The Obama Administration has several options to choose from to help protect Middle East Christians
Emilie Hardman CC
The history of the hot cross bun, traditionally served on Good Friday, is quite interesting and goes back farther than you might think (for a recipe see “Hot Cross Buns for Good Friday” by Jessica at Catholic Cuisine).
Since most hot cross buns are scored with a cross on the top (to symbolize Christ’s suffering and crucifixion) and then drizzled with icing, I began to wonder about the use of a sweet icing on the top of the hot cross bun. A sweet on Good Friday, traditionally a day of fasting and abstinence as we contemplate the depth of suffering Our Lord endured for our sins, seemed incongruous. This prompted me to look up a little more history on the tradition and custom of the hot cross bun.
From Fr. Francis Weiser in Handbook of Christian Feasts and Customs :
It was a universal custom (and still is in Catholic countries) to mark a new loaf of break with the sign of the cross before cutting it, in order to bless it and thank God for it. On special occasions the cross was imprinted on the loaf before baking, as on the Christmas loaves in southern France and in Greece, the Kreuzstollen (cross loaf) in Germany, the cross bread of Mid-Lent among the Slavs.
On Good Friday, loaves bearing an imprinted cross (Karfreitaglaib) are eaten in Austria. In England, from the end of the 14th century, buns were baked with a cross marked on them [emphasis added]. They are said to have originated at St. Alban’s Abbey in 1361, where the monks distributed them to the poor. Whatever their origin, these hot cross buns became a famous Good Friday feature in England and Ireland, and later in this country. They were made of spiced dough, round in shape, with a cross made of icing on the top. In recent times these cross buns are sold not only on Good Friday but all through Lent.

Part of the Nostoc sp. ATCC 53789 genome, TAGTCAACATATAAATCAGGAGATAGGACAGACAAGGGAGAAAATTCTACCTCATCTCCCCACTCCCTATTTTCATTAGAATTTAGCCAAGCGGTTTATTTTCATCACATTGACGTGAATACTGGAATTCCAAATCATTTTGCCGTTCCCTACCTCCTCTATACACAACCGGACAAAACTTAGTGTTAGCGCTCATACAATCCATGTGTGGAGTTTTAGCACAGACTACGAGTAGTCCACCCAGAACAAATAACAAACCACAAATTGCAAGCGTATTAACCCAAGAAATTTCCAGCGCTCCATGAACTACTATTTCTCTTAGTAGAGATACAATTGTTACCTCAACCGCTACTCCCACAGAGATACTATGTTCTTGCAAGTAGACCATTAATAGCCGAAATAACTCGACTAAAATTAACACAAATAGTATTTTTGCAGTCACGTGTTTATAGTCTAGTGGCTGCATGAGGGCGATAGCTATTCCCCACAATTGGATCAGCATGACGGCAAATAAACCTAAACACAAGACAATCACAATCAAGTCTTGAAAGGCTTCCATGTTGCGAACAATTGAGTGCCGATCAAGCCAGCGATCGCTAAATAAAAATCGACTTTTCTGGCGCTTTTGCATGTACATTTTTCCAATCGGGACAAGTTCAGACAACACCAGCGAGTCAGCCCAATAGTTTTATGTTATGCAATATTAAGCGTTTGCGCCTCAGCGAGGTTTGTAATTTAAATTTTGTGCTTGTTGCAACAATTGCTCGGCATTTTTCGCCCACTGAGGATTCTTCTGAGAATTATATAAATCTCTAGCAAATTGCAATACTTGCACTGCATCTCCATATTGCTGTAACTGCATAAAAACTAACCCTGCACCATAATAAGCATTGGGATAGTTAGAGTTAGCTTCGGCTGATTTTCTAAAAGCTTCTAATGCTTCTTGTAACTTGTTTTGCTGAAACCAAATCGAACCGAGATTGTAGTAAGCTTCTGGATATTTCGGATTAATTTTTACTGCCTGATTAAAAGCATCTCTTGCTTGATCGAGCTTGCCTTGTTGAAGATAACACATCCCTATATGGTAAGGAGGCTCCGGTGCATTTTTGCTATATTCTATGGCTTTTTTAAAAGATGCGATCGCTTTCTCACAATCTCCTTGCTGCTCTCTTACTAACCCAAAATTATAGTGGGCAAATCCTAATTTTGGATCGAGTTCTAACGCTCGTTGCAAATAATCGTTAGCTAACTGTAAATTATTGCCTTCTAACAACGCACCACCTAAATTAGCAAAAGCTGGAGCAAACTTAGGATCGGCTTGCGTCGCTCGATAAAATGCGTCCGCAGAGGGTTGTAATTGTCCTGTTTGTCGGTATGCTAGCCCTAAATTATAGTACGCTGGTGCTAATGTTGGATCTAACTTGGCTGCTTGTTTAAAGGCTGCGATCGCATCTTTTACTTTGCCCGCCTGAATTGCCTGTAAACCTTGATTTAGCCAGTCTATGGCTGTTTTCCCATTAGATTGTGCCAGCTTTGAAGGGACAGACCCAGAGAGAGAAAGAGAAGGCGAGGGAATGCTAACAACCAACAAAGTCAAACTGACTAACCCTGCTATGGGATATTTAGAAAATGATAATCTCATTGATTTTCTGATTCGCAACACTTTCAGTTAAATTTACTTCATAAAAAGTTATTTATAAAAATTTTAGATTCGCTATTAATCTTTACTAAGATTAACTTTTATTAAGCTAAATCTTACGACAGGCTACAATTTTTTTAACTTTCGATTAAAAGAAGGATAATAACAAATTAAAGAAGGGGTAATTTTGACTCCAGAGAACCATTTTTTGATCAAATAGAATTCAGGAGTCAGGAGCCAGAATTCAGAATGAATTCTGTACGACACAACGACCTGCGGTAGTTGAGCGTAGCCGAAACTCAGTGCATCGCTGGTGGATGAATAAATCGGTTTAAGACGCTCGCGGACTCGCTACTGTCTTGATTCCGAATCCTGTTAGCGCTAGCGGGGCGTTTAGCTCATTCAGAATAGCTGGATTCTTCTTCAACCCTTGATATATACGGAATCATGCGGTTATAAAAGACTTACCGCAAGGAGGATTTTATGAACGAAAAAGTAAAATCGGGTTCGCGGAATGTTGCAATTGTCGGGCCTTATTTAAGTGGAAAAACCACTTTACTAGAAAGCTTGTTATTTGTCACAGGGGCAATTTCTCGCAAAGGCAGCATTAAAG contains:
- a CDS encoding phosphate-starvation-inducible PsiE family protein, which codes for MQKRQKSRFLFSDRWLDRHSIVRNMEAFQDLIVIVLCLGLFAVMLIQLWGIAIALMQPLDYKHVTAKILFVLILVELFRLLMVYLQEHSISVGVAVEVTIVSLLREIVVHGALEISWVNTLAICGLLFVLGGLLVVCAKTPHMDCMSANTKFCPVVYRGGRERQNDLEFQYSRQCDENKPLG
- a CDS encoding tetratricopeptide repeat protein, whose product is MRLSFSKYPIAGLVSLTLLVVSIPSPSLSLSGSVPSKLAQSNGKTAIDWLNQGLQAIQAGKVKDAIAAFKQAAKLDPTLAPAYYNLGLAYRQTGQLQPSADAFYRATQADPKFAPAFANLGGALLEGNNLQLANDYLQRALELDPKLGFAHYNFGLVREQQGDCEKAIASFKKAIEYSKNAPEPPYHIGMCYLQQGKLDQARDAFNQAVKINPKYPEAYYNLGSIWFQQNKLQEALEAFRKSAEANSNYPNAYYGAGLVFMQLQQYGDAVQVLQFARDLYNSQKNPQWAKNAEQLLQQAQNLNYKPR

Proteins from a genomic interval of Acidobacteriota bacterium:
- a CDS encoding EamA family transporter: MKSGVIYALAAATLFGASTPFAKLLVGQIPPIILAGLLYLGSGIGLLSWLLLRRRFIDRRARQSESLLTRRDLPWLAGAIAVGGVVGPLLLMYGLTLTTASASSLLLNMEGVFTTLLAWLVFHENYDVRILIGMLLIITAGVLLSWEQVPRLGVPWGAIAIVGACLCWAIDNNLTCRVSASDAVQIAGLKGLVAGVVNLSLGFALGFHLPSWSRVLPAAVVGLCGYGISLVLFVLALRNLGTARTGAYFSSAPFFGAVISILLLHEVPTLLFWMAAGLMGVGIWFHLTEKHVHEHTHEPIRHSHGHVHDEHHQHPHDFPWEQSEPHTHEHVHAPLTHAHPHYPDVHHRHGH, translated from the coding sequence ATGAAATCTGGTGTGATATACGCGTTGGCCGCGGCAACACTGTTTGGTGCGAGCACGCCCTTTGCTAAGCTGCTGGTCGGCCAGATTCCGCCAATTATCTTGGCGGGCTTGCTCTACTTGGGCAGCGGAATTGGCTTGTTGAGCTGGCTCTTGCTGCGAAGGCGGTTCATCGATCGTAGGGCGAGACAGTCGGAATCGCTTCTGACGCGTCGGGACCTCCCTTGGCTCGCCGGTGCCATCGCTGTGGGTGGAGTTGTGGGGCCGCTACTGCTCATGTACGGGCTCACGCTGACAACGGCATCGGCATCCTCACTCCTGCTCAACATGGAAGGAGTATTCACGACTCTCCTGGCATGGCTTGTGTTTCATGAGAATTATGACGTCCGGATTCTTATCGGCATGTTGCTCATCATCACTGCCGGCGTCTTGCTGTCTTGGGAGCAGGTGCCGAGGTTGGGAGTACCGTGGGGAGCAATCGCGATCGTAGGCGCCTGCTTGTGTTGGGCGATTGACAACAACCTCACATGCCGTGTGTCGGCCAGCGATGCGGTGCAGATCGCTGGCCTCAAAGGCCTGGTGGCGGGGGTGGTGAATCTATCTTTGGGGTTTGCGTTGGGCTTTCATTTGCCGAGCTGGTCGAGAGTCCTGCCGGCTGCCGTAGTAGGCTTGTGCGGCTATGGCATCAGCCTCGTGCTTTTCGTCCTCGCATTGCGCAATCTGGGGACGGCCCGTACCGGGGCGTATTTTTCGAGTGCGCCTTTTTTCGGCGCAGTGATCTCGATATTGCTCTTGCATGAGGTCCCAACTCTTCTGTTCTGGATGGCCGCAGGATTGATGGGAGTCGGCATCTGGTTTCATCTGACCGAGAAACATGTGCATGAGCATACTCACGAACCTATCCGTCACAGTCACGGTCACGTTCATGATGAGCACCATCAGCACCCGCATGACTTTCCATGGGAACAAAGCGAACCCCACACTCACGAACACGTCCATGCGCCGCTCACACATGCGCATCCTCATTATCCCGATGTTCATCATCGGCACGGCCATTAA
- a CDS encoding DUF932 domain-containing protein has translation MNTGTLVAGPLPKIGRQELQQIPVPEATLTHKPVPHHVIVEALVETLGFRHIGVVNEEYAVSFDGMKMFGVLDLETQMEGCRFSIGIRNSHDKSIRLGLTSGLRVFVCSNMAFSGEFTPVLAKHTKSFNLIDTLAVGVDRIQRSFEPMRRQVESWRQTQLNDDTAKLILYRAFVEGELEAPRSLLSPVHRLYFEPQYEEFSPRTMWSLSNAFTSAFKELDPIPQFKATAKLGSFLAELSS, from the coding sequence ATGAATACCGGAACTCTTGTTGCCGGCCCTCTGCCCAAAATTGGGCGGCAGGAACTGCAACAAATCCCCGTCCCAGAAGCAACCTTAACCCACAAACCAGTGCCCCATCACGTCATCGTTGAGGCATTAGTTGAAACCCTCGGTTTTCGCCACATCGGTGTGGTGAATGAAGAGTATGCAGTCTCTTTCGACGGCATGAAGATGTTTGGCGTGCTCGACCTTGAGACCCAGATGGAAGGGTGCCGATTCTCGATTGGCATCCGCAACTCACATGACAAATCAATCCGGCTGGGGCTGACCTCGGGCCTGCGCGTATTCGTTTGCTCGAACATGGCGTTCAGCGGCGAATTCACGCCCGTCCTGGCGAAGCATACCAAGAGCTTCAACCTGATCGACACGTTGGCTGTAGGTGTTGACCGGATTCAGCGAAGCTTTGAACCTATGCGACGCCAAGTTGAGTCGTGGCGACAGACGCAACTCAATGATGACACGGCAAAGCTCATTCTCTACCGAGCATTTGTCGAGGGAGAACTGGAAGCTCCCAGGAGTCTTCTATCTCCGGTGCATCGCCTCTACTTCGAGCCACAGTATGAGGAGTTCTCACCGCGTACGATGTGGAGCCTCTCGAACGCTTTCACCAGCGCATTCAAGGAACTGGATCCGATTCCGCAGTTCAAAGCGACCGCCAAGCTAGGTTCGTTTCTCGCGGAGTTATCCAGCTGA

I find it difficult to believe that devout Christians of the time, those in Ireland who often observed a Black Fast (taking only water or tea during the day) on Good Friday, would break the fast to eat a bun with icing. But I could be wrong. It seems more plausible that the hot cross bun would be marked with the cross before baking as those from St. Alban’s Abbey were.
Interestingly, an entry at the Food Timeline seems to suggest that the cross was originally scored in the top of the bun with a knife and that the pastry or icing cross was a modern decorative feature, as Jessica alluded to.
Many quibble over the date of their origin — they are first mentioned by name as hot cross buns in Poor Robin’s Amanac in 1773. Most agree that they predate this mention. They were popular in Tudor days, as there are specific mentions of their being permitted to be baked under certain conditions by Queen Elizabeth I in 1592.
But perhaps most fascinating is this mention taken from Sue Ellen Thompson’s Holiday Symbols and Customs: “When archaeologists excavated the ancient city of Herculaneum in southwestern Italy, which had been buried under volcanic ash and lava since 79 CE, they found two small loaves, each with a cross on it, among the ruins.”
An early hot cross bun?
And if you’re interested, Wikipedia has the entirety of the music based on the selling of the hot cross buns (one a penny, two a penny, hot cross buns …).
It is so interesting to dig into the rich history and traditions of our faith! Whether your hot cross buns are adorned with an icing cross, scored with a cross or store bought, I pray your Good Friday is blessed with adoration and deep reflection of Our Lord’s passion and crucifixion.